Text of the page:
Santana struggles, offense can't recover

Santana, offense struggle vs. O's

BALTIMORE -- For two days, the Angels watched as their offense beat up on the Orioles pitching staff. For two days, they were the benefactors of timely hits and plentiful runs. That was not the Angels team that stepped on the field on Sunday.

Instead it was Ervin Santana, their own starting pitcher, who was roughed up early. For the first time in four games, the Angels couldn't pick up the slack, and they were unable to complete a sweep of the Orioles, falling, 5-2.

The loss was very uncharacteristic of the Angels this season, especially for their pitching rotation as a whole and Santana in particular. Angels starters have tallied 22 quality starts in their last 32 games, and losses by Santana are a rarity this season -- he's only seen five of them in 20 starts.

But those same starters were knocked around a bit in Baltimore, allowing the Orioles to put up 15 runs over three games, despite coming away with wins in the series' first two games.

"I think [Santana's] stuff maybe wasn't as sharp, but I don't know if you can expect that from every pitcher for 33 starts," said manager Mike Scioscia. "He still was a pitch or two away from pitching to give us a chance to win, and he made some good pitches. ... Things didn't go as easily for Ervin as they have some games. He was OK, not as sharp."

It was the Orioles' first win on a Sunday in 15 tries, their last Sunday victory coming during the first week of the season.

Santana struggled from the outset and had trouble settling in, allowing four earned runs in the game's first three innings. After a two-run first, his most laborious inning was the third, in which he gave up two hits and two walks, allowing four of the first five batters to reach.

Nonetheless, Santana, who admitted he was "beat up" a bit, was not disappointed in his outing, preferring to think of it as another successful start that simply ended up in the wrong side of the win-loss column.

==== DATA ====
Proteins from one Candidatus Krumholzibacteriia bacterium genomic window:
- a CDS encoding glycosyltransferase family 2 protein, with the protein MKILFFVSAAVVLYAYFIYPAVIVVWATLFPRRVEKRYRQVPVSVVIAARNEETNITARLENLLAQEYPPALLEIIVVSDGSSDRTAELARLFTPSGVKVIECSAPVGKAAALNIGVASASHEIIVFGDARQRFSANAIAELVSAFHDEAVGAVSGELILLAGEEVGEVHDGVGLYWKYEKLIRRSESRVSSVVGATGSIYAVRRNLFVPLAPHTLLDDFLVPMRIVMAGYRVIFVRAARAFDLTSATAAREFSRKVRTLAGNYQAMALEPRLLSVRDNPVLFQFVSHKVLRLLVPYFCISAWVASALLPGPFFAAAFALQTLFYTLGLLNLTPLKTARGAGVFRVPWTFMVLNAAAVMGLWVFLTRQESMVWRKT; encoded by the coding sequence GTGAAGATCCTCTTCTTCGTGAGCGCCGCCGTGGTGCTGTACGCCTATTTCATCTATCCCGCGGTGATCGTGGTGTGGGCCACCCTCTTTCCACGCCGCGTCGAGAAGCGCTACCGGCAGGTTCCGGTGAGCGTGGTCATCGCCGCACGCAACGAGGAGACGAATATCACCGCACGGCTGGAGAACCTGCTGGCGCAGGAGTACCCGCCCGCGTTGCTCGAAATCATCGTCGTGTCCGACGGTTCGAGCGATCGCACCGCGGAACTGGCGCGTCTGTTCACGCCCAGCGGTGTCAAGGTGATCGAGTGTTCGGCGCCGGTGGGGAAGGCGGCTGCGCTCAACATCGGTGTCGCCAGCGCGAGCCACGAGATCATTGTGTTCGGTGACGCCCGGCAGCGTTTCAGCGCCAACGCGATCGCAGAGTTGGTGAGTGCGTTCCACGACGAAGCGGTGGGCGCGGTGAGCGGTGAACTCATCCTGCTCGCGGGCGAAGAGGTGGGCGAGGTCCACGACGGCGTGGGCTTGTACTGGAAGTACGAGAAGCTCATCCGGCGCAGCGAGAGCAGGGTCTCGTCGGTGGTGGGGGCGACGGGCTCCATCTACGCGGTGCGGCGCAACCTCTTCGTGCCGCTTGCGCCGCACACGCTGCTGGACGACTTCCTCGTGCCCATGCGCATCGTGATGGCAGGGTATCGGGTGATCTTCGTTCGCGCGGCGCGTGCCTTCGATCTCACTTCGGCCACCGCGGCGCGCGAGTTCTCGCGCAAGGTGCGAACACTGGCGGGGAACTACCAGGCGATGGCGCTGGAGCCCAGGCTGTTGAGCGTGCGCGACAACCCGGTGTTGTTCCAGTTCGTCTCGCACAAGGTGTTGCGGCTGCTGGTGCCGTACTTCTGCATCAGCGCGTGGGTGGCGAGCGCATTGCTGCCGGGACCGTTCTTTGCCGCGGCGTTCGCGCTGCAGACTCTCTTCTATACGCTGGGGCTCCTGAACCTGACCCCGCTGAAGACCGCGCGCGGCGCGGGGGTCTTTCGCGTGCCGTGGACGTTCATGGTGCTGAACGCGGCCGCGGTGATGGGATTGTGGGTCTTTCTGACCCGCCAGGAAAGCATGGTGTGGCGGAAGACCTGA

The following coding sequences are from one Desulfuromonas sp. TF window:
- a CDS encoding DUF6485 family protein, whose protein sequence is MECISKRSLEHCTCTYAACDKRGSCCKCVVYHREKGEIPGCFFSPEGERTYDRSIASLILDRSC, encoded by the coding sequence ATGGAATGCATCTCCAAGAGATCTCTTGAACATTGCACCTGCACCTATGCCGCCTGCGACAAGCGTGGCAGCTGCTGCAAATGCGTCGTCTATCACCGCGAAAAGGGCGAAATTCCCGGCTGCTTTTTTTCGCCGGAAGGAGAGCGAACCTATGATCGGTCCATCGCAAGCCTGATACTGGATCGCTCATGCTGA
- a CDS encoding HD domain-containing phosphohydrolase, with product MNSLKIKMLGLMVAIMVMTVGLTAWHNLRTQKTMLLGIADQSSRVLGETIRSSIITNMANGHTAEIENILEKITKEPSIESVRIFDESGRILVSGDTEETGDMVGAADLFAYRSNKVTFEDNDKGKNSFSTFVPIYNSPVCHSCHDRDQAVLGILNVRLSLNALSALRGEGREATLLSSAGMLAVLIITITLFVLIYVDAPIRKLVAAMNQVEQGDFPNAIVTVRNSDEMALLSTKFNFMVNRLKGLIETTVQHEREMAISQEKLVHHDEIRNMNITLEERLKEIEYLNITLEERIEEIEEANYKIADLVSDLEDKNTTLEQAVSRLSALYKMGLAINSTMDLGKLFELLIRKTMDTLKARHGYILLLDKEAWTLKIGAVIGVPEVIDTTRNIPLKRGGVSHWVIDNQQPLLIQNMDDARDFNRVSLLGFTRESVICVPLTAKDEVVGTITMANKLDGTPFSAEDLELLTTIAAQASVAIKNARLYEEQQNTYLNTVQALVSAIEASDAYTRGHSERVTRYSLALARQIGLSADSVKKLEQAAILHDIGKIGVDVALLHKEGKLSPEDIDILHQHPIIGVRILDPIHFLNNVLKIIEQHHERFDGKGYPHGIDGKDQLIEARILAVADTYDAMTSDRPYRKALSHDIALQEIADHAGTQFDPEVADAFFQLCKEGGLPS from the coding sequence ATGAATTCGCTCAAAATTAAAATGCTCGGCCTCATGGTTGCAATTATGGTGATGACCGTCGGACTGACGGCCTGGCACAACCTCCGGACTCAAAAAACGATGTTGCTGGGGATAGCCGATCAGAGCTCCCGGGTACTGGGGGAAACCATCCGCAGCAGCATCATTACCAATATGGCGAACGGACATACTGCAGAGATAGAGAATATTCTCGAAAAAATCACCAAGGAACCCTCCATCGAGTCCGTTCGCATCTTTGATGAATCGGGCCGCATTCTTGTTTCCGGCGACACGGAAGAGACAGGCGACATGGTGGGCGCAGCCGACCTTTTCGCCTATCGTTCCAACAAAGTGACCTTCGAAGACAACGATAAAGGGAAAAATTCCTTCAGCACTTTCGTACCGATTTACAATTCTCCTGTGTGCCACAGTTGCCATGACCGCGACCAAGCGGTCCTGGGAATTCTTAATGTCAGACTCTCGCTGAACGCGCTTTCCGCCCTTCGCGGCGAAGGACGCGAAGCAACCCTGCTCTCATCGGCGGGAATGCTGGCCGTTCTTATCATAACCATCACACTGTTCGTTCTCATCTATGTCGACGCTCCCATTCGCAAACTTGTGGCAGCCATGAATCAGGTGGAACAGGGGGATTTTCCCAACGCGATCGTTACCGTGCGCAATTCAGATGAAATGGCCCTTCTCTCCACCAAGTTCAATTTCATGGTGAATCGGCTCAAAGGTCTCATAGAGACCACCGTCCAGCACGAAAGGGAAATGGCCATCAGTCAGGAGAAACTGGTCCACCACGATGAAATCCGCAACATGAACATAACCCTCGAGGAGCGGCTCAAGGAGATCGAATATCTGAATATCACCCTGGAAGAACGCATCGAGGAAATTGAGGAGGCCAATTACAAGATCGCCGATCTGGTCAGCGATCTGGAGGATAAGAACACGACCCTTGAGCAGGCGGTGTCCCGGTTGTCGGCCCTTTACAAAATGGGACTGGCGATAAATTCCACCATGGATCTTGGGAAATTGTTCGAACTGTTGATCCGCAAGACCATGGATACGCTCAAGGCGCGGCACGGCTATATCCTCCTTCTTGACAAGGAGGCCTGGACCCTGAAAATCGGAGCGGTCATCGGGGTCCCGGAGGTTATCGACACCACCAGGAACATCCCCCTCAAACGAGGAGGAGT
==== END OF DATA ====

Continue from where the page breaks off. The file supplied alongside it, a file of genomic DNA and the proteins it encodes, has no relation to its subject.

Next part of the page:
"I say it's not a bad start," Santana said. "Every time you give up five or less runs, everything's good. ... There was a couple of pitches the umpire didn't call, but everything was good."

"I think he was getting behind some hitters early and had to work his way back into counts," Scioscia said. "Obviously, that wasn't the game plan, but even when guys got on base, especially [Guillermo] Quiroz, the catcher, they had a couple of times to put him away, [he] just couldn't make a pitch there. ... He created some situations early that he had to work harder to get through, but still he had some opportunities to get out of a couple of jams and just couldn't make a pitch."

But Santana rebounded from the first few rough innings nicely, sitting down seven consecutive batters between the third and fifth frames. But in the bottom of the sixth, when Quiroz knocked in Jay Payton with the Orioles' fifth run, his third RBI of the day, Santana was done.

The right-hander, who dropped to 11-5 on the season, finished with five-plus innings, allowing five runs off seven hits and three walks, with five strikeouts.

The Angels' offense, on the other hand, had trouble solving Orioles left-hander Garrett Olson. The bats mustered only two runs off eight hits, an aberration for a team that has been almost gluttonous lately on offense.

"It's just that we couldn't put hits together today," said second baseman Howie Kendrick. "For whatever reason, our hits were a little scattered out. ... If you want to win ballgames, you've got to get hits at the right time, and when your runners are in scoring position, you've got to get them in."

Kendrick played a pivotal part in the Angels' first run of the game. In the fourth inning, after a single by Erick Aybar, Kendrick battled through an eight-pitch at-bat that resulted in a single, putting Aybar at third base. Vladimir Guerrero plated Aybar on a groundout.

"[Olson] left a fastball out over the plate, and I just didn't try to do too much with it, just hit it, and Aybar went first to third," Kendrick said. "That's part of the things we do when we're going well. We run the bases well, and going first to third, there was proof of that, and that's how we manufactured our first run. We didn't even get a hit, and we got a run there and moved me up to second base."

But that was almost all the offense the Angels would get. They rallied in the seventh to send Olson from the game after two consecutive singles opened the inning, and they would cut into the Orioles' lead with their second run of the game two batters later on a pinch-hit single by Garret Anderson.

The loss was just the second for the Angels since the All-Star break.

"The way we played today, it's not any easier to take, because we won some games coming into here," Scioscia said. "The challenge is the game at hand and what you have to play moving forward, and that's what we have to focus on. We just didn't play well today."

Amanda Comak is an associate reporter for MLB.com. This story was not subject to the approval of Major League Baseball or its clubs.